Glenn Greenwald’s – the Guardian journalist personally handling the NSA leaks made by Edward Snowden – partner, David Miranda, was held by British government authorities at London’s Heathrow airport for nine hours over the weekend.
Miranda was returning from Berlin when police stopped him and proceeded to question him citing the Terrorism Act 2000. Schedule 7 of the Terrorism Act 2000 “applies only at airports, ports and border areas, allows officers to stop, search, question and detain individuals.” Under the law, authorities are able to hold detainees for a maximum of nine hours, after that, they must release the questioned or make an arrest. A report about schedule 7 indicates that 97 percent of those detained are released in less than an hour.
Although Miranda was eventually released, authorities took his cell phone, computer, and memory drives, among several other personal items.
Now, an infuriated Glenn Greenwald has stepped out, promising revenge and harsh action against the British government for overreach of power. Greenwald said that “the detention was an attempt to intimidate him for publishing documents leaked by Snowden disclosing U.S. surveillance of global internet communications.” Greenwald currently has up to 20,000 documents about the NSA’s domestic spying program that were given to him by Snowden.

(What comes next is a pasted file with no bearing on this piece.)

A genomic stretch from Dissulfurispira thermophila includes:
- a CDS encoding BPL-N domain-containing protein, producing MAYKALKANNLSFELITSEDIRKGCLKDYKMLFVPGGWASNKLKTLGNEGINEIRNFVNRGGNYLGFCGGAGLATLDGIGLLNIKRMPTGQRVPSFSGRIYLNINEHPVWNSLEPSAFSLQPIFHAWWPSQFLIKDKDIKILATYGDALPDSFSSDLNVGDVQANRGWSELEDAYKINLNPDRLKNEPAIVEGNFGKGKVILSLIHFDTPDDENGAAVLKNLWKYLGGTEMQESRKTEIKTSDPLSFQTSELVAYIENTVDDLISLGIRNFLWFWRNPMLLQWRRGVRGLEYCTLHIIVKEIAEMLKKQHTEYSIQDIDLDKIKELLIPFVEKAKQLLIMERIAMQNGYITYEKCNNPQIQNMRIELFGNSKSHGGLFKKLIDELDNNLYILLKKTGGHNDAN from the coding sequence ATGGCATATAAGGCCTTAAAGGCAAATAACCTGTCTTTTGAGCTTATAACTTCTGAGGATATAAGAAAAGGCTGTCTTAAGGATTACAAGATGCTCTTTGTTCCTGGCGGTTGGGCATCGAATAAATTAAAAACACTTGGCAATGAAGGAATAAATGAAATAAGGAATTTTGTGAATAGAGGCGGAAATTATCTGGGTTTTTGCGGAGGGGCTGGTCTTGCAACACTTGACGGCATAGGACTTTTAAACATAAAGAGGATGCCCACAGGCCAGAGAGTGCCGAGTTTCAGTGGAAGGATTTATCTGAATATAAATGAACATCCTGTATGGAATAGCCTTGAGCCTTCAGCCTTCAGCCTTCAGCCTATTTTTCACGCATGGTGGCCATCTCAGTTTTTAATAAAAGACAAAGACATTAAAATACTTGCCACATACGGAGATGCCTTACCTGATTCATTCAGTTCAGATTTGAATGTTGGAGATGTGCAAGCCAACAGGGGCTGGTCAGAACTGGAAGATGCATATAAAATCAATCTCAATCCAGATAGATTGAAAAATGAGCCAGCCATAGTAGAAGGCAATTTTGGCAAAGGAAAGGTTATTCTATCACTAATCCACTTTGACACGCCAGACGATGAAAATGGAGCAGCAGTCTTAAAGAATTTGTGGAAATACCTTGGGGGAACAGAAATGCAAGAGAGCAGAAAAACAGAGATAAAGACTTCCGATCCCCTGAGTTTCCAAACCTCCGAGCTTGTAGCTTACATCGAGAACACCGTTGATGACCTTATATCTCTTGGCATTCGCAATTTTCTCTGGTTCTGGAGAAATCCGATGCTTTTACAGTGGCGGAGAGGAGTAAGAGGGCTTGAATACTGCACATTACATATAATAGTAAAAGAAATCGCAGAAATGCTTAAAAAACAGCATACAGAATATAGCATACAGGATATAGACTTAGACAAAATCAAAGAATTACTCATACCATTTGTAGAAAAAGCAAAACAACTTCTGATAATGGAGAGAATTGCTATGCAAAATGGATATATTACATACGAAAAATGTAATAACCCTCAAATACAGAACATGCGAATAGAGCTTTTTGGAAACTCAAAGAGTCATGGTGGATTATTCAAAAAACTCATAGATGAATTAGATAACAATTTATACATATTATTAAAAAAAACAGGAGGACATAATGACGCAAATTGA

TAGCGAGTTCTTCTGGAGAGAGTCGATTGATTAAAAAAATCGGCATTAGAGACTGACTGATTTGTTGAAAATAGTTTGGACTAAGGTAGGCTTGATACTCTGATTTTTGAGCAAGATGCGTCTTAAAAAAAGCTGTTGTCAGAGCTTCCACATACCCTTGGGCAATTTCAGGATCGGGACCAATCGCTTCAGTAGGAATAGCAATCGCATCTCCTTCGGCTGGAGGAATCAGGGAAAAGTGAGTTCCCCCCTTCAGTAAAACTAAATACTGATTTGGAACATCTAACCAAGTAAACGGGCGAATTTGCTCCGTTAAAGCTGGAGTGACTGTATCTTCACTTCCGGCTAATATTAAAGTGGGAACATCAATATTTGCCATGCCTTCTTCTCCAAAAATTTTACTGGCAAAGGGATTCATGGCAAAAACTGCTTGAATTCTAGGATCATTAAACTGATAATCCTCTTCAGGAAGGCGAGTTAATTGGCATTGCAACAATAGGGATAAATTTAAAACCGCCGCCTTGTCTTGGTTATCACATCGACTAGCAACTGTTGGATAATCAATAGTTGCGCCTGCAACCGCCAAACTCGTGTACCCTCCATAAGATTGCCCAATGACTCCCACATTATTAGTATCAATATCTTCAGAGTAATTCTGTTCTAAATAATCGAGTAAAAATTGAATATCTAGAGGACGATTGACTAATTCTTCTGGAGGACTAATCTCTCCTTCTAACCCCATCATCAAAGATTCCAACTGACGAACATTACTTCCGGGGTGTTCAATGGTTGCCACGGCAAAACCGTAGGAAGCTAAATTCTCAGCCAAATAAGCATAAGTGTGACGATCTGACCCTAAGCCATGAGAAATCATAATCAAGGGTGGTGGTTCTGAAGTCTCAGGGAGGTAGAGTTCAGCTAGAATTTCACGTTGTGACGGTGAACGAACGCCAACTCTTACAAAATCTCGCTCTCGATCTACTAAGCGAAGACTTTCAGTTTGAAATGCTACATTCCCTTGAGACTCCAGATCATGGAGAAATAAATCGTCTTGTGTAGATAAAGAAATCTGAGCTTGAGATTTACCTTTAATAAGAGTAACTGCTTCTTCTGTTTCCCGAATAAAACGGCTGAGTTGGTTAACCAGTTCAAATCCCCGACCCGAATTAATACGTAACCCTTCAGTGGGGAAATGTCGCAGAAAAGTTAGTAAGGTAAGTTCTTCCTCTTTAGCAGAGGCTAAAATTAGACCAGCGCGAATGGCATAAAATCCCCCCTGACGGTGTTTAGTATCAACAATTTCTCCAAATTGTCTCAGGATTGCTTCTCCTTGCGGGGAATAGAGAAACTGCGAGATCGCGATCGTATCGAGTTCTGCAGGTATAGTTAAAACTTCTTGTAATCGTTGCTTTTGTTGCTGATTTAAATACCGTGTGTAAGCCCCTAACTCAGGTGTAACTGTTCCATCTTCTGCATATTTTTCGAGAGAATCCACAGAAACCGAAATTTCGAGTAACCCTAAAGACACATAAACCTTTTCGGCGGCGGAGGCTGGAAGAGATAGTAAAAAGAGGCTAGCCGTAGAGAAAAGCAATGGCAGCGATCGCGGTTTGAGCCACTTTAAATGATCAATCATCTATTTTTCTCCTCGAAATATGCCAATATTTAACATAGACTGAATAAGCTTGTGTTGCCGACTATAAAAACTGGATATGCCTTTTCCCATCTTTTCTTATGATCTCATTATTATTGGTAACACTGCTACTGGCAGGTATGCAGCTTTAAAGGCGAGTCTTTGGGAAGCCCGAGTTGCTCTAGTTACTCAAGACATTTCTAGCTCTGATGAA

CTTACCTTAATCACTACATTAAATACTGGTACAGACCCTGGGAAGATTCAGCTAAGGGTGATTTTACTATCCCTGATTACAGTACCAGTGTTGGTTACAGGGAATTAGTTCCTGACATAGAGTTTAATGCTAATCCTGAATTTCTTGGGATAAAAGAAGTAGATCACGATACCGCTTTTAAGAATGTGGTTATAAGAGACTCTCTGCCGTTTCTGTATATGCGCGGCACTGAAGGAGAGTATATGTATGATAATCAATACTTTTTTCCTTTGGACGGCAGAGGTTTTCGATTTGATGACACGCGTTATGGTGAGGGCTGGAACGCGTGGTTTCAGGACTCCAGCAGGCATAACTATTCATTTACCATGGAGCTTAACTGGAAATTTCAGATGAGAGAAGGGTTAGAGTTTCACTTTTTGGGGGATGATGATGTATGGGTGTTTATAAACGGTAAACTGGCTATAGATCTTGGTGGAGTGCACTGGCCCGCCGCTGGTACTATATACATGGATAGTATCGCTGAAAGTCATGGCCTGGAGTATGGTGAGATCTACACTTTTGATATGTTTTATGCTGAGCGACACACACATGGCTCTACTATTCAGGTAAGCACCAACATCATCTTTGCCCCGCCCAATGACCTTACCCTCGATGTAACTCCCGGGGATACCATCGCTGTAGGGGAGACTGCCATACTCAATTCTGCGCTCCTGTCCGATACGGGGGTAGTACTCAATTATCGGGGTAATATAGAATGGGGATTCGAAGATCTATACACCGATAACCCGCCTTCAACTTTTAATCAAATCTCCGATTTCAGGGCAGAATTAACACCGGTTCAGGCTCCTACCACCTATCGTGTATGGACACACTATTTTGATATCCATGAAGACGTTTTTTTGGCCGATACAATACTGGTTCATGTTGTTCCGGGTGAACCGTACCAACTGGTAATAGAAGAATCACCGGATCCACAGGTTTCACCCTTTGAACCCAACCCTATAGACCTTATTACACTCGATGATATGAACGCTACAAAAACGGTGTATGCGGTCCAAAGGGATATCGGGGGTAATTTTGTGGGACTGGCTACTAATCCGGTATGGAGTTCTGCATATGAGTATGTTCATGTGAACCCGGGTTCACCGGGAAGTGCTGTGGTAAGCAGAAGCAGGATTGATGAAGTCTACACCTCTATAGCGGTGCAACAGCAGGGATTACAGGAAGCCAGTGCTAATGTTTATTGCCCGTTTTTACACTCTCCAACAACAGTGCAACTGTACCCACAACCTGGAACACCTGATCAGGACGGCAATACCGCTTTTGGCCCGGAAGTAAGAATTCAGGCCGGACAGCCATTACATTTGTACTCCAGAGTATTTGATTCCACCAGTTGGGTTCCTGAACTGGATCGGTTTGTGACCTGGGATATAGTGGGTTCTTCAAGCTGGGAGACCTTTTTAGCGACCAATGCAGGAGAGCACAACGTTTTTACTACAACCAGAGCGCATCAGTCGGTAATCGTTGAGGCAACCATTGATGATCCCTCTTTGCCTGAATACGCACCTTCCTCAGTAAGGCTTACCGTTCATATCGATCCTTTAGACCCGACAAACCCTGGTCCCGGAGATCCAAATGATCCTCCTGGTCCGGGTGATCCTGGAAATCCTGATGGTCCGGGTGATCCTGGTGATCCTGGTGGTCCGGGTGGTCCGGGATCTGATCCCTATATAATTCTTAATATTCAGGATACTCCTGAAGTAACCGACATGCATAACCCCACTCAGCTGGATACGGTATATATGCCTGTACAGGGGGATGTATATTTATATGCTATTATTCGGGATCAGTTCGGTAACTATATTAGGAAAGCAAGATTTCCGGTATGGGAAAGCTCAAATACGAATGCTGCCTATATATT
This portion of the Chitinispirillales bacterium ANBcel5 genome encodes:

Greenwald then warned the British government that because of their abuse of power, he said has “many documents on England’s spy system” and will release them.
“I will be far more aggressive in my reporting from now on. . . I am going to publish things on England too. . . I think they will be sorry for what they did,” said Greenwald.
The provision under which Miranda was held has received an ample amount of criticism because its “[gives] police broad powers under the guise of anti-terror legislation to stop and search individuals without prior authorisation or reasonable suspicion.”